Uptown is on a residential upswing: in the past three years, three apartment buildings have come onto the neighborhood scene.
“Five years ago, we weren’t talking about new developments and market rates in Uptown,” said Mayor Peduto at the groundbreaking of the Flats on Fifth in late spring. “Today, it’s the hot market.”
“It may be one of the most misunderstood neighborhoods in the city,” said Peduto. “Empowerment, involvement, culture, connection are already there. They’ve done it themselves.” The community is a mix of artists, writers, start-ups and old-time residents and students, he adds.
Here’s the lowdown on 182 apartments that are bringing more residents to the 1.5-mile stretch of Uptown.
Flats on Fifth, the neighborhood’s first new construction apartment building in more than 50 years, will open in spring 2016 at 1655 Fifth Ave.
“You know what’s beautiful about it?” asked Peduto. “We’re not tearing down a single brick to do it.”
For the construction, “we’re using under-utilized space that has for a decade been, really, a parking lot for Downtown and Oakland,” he said.
The seven-story building will feature 74 apartments that will be marketed to students and young professionals with rents of $1,200-$1,500. Apartments will have in-unit washers and dryers, granite counters, floor-to-ceiling French doors and balconies.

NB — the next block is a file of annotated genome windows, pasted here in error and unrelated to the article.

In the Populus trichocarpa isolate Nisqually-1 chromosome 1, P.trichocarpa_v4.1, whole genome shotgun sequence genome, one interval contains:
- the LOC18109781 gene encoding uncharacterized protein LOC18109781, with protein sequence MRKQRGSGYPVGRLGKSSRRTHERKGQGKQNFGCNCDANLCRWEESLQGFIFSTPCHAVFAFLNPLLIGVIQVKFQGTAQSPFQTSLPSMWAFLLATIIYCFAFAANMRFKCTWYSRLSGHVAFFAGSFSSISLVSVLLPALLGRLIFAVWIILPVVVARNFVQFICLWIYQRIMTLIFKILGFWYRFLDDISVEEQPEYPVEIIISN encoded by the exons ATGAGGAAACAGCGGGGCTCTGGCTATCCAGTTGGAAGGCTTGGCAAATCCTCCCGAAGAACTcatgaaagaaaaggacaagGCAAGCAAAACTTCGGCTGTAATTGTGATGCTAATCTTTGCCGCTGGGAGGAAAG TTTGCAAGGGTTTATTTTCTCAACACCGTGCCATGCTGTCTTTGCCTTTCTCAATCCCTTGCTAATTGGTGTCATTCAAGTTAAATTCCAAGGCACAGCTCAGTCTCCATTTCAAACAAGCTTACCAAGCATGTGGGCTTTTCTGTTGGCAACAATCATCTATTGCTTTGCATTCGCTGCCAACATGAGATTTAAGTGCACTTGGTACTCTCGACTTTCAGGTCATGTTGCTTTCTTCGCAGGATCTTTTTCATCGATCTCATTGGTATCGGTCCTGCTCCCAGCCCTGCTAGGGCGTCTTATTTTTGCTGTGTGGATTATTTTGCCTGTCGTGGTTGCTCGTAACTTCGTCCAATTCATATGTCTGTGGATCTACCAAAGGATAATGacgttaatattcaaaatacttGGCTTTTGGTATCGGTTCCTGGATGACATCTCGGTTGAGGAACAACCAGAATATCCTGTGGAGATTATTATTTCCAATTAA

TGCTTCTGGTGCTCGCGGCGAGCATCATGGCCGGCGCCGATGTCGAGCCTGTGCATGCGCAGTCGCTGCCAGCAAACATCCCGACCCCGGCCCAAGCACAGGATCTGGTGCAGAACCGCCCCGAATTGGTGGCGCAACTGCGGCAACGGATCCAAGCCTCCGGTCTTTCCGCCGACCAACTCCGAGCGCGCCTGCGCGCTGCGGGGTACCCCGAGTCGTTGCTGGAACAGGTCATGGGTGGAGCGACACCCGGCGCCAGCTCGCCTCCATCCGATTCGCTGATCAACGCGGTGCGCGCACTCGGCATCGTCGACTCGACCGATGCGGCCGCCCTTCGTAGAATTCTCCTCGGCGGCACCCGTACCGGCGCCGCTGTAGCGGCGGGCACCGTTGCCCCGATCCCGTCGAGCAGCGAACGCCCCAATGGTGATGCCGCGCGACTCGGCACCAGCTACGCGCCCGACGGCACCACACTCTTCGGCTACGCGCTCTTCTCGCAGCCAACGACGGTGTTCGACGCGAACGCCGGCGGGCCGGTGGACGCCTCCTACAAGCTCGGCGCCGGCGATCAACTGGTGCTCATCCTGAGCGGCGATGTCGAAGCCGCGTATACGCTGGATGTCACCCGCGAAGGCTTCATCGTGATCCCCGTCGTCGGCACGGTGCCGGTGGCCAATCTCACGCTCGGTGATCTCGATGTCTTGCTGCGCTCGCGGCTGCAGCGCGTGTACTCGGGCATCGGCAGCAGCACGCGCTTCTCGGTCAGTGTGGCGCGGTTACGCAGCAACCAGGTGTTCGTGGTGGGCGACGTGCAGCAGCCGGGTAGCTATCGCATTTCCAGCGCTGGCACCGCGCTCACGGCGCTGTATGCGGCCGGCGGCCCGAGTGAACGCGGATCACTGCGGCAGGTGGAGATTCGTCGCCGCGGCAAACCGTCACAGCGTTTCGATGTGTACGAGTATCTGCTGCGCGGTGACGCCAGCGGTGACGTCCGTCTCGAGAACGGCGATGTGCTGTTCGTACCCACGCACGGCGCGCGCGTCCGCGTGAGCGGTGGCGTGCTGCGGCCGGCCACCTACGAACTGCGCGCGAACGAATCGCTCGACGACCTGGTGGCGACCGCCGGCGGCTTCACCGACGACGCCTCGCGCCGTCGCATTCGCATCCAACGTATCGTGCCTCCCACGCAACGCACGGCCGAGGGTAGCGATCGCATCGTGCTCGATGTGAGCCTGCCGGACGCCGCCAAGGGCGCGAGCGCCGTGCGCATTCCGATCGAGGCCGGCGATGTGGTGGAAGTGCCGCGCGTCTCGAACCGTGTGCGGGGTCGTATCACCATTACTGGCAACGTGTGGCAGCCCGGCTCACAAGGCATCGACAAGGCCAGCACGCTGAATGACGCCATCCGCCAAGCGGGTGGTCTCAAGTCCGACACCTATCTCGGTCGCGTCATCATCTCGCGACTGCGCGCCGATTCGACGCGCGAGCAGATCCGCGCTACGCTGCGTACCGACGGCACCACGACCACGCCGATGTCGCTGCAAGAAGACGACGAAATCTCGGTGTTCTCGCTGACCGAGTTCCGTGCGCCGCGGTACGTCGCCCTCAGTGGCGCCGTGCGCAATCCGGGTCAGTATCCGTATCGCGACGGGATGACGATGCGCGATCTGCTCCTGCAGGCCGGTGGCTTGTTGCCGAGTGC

Flats on Fifth is a few blocks from both Consol Energy Center and downtown and sits along one of the most used bus routes in the city. There’s also seven stories of on-site parking, an area for bike storage and a bike maintenance station.
“Uptown has a lot of attractions. It has one of the lower Vehicle Miles Traveled (VMT) of any neighborhood in the city of Pittsburgh. Its proximity to downtown and Oakland, its accessibility, makes it walkable and transit rich,” said Grant Ervin in an earlier interview about Uptown’s Eco-Innovation District.
Just a few blocks away, the Fifth Avenue School Lofts opened to tenants in 2012. Its former life was as Fifth Avenue High School, which is listed on the National Registry of Historic Places. The 100,000-square-foot Gothic-style school was converted into 65 sunny lofts with high ceilings and large windows, some that take in the view of its across the river neighbor, the South Side. Great effort was taken to preserve or historically restore the building’s public spaces, such as the first floor’s 17-foot wide corridors, large archways, tile floors, wainscoting and transom windows.
In 2013, ACTION-Housing re-opened the doors of the Mackey Building with 43 workforce apartments, 18 that are equipped with special accessibility features that serve those with limited mobility or those who are blind or deaf. Called Mackey Lofts, this building was once home to the Famous Biscuit Company but fell into disrepair before ACTION stepped in.
“So much development will be happening here,” predicted Peduto.
Read more about Uptown’s upswing here.